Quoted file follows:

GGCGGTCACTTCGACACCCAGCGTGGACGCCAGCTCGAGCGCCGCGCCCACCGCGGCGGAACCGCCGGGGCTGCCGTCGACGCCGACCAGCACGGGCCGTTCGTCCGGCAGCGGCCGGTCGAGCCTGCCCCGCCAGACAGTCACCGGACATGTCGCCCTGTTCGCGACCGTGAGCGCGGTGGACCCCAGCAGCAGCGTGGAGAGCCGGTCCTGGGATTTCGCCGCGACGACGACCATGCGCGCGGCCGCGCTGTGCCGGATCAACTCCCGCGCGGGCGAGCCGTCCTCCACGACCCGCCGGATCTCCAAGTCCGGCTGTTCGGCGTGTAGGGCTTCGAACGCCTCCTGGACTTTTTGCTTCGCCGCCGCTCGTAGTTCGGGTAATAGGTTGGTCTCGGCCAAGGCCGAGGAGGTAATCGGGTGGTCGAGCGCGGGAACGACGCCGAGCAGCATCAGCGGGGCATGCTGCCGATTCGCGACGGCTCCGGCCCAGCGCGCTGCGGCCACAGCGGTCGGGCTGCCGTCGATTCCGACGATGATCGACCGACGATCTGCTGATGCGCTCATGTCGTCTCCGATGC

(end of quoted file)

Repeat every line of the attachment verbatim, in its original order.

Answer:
GGCGGTCACTTCGACACCCAGCGTGGACGCCAGCTCGAGCGCCGCGCCCACCGCGGCGGAACCGCCGGGGCTGCCGTCGACGCCGACCAGCACGGGCCGTTCGTCCGGCAGCGGCCGGTCGAGCCTGCCCCGCCAGACAGTCACCGGACATGTCGCCCTGTTCGCGACCGTGAGCGCGGTGGACCCCAGCAGCAGCGTGGAGAGCCGGTCCTGGGATTTCGCCGCGACGACGACCATGCGCGCGGCCGCGCTGTGCCGGATCAACTCCCGCGCGGGCGAGCCGTCCTCCACGACCCGCCGGATCTCCAAGTCCGGCTGTTCGGCGTGTAGGGCTTCGAACGCCTCCTGGACTTTTTGCTTCGCCGCCGCTCGTAGTTCGGGTAATAGGTTGGTCTCGGCCAAGGCCGAGGAGGTAATCGGGTGGTCGAGCGCGGGAACGACGCCGAGCAGCATCAGCGGGGCATGCTGCCGATTCGCGACGGCTCCGGCCCAGCGCGCTGCGGCCACAGCGGTCGGGCTGCCGTCGATTCCGACGATGATCGACCGACGATCTGCTGATGCGCTCATGTCGTCTCCGATGC